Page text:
Most people visit Yellowstone for the geysers, but I challenge you to venture away from the boardwalks and crowds by taking this secret trail to Little Gibbon Falls. In my experience, Yellowstone actually has many fun spots that are not located on the park maps you receive at the entrance station or visitor center. You could stop almost anywhere and find a little trail to something. Since most people don’t even hike while they are visiting this park, it is likely that you will have almost any trail to yourself. But….there is just something about being on a “secret” trail that brings out the adventurer in all of us!
This family friendly trek takes you through a beautiful meadow to reach a stunning waterfall. Be sure to keep your eyes and ears open for the signs of animal life all around you, and enjoy some peace and solitude in an otherwise extremely busy National Park. You will experience Yellowstone in a different way than most people do. Hiking to this waterfall helped me to realize how wild and untamed Yellowstone actually is and how treasures can be found by leaving the road less traveled.
What You Need to Know
For a long time, the parking area for this trail was unmarked. Now, there is a sign that says Wolf Lake. Technically, the hike to Little Gibbon Falls is on the way to Wolf Lake (a 6 mile trail that is marked on your park information), but you would never know that it was there. My topographical map for the area did not even show that this waterfall exists, and the rangers I talked to about it did not know about it either. It was fun to discover a much shorter and family friendly trail to an incredible destination.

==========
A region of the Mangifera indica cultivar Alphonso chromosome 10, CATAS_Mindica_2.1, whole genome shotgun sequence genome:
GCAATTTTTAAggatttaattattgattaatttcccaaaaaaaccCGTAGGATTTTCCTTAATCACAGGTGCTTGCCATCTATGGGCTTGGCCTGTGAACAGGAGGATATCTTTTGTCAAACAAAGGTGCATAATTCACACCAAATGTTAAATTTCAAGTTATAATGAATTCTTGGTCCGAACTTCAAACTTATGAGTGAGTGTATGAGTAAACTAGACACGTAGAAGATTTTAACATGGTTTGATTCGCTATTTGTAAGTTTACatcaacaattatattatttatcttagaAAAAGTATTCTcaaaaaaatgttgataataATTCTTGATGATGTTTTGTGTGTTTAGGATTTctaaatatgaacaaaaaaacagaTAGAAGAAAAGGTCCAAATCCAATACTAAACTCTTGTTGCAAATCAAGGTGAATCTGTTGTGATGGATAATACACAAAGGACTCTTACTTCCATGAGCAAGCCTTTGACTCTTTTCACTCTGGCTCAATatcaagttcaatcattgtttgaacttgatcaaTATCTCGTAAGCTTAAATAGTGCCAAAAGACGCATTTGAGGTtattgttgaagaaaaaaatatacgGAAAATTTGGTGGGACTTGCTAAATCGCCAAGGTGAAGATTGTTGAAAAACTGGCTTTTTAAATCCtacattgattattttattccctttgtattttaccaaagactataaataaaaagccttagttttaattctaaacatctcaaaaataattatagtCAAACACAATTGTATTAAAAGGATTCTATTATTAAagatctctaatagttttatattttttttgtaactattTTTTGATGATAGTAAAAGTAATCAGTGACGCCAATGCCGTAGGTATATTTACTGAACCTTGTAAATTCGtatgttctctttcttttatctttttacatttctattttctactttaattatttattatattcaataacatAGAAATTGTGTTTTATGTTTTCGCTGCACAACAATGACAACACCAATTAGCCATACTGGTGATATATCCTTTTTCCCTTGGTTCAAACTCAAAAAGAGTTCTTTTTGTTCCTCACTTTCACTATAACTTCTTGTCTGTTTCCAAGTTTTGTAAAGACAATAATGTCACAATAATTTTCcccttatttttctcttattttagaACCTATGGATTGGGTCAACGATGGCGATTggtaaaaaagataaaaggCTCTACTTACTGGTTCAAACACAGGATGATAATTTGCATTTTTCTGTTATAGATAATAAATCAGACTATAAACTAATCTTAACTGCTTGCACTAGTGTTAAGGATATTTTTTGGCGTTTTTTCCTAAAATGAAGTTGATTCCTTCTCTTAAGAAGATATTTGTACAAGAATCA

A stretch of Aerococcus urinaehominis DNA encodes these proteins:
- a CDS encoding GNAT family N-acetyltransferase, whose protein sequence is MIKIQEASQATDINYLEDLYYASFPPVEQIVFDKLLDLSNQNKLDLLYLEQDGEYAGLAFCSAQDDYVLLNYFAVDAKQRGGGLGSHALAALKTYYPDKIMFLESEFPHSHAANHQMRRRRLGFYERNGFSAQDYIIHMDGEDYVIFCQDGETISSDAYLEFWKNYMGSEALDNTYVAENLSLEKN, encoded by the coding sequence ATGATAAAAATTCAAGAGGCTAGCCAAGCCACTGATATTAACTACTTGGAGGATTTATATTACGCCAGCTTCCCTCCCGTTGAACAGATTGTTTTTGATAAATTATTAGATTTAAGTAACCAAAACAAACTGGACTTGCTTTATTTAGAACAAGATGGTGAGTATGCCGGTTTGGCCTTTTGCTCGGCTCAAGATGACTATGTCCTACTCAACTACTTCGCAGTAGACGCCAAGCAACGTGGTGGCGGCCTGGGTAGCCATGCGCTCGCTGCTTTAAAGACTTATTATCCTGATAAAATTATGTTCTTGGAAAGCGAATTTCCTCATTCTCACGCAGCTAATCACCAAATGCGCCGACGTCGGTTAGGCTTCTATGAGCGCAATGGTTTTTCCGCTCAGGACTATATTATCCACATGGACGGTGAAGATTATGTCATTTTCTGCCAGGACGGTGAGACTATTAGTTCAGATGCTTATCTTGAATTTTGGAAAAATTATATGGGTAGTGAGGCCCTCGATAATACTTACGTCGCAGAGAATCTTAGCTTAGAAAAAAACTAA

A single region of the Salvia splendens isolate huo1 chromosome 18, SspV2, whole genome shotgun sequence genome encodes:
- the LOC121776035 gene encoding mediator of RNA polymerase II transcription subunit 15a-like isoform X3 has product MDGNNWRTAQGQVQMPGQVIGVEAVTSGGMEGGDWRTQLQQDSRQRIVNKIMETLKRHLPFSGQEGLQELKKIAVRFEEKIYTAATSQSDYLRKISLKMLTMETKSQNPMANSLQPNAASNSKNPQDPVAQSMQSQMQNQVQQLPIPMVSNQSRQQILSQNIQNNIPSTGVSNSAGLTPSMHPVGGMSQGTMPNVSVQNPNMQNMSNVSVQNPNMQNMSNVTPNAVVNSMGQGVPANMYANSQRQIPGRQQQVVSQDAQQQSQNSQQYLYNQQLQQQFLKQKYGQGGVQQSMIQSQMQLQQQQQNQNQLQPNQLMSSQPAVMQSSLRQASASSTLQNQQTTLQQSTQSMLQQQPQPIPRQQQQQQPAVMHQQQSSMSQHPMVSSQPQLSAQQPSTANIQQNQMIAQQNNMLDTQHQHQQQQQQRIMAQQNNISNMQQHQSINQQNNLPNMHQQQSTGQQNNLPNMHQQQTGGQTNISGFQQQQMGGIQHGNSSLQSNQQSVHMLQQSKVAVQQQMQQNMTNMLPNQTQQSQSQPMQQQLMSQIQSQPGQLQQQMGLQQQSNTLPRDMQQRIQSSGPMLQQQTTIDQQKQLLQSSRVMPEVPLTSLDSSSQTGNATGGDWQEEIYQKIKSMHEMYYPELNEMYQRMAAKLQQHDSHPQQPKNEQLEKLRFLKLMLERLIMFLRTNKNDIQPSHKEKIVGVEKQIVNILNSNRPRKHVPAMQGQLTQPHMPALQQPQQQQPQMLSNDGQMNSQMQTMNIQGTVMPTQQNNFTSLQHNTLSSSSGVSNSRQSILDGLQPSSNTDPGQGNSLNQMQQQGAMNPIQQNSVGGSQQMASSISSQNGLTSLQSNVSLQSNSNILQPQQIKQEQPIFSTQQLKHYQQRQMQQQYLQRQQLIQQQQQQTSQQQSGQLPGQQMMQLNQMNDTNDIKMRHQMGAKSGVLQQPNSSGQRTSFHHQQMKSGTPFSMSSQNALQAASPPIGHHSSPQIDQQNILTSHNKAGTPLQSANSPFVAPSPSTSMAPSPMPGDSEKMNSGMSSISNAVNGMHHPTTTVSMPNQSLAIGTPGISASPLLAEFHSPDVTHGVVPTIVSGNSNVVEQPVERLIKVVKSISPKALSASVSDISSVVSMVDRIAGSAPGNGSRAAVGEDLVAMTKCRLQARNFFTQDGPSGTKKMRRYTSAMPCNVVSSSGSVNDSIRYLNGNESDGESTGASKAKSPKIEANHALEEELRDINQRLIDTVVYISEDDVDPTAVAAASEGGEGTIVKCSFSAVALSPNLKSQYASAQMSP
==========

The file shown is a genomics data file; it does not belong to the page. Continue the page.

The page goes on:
This trail is known to be a little marshy and wet through the meadow area, but the week we were in Yellowstone it rained (and rained….and rained) so for a section of the trail we were trekking through a few inches of water. This is not always the case though, so I suggest taking the trail at a time when it has had a chance to dry out.
For the first few minutes of your hike, you will still hear the buzz of the cars passing you on the highway. As you continue through the meadow, those sounds will disappear and you will be in your own little paradise. This area is prime habitat for wildlife. We didn’t see anything, but we did see some bear scat and a lot of deer and elk prints near the trail. Just know that anytime you hike in Yellowstone, you may run across a grizzly bear (that is the risk you take!). Be sure to carry bear spray, travel in a group, and make noise to alert the bear of your presence. If you are prepared, you will enjoy the possibility of witnessing an animal in its own habitat….seeing wildlife may even become the highlight of your whole trip!
At the end of the meadow, you will hike up a short hill and you will be looking down on Little Gibbon Falls to your right. You can hike a little further along the trail if you want to reach the top of the waterfall.
This trail is 1.2 miles round trip.
From the Norris Junction, travel 3.7 miles east (toward Canyon). A parking pullout along the highway will be on your right and labeled Wolf Lake. Park here. You will need to cross the road (the scariest part of the trail!) and head east for about 30 yards to the beginning of the trail, marked with the orange diamond pictured here.
Happy trails! Be sure to check out a list of all of my secret trails here.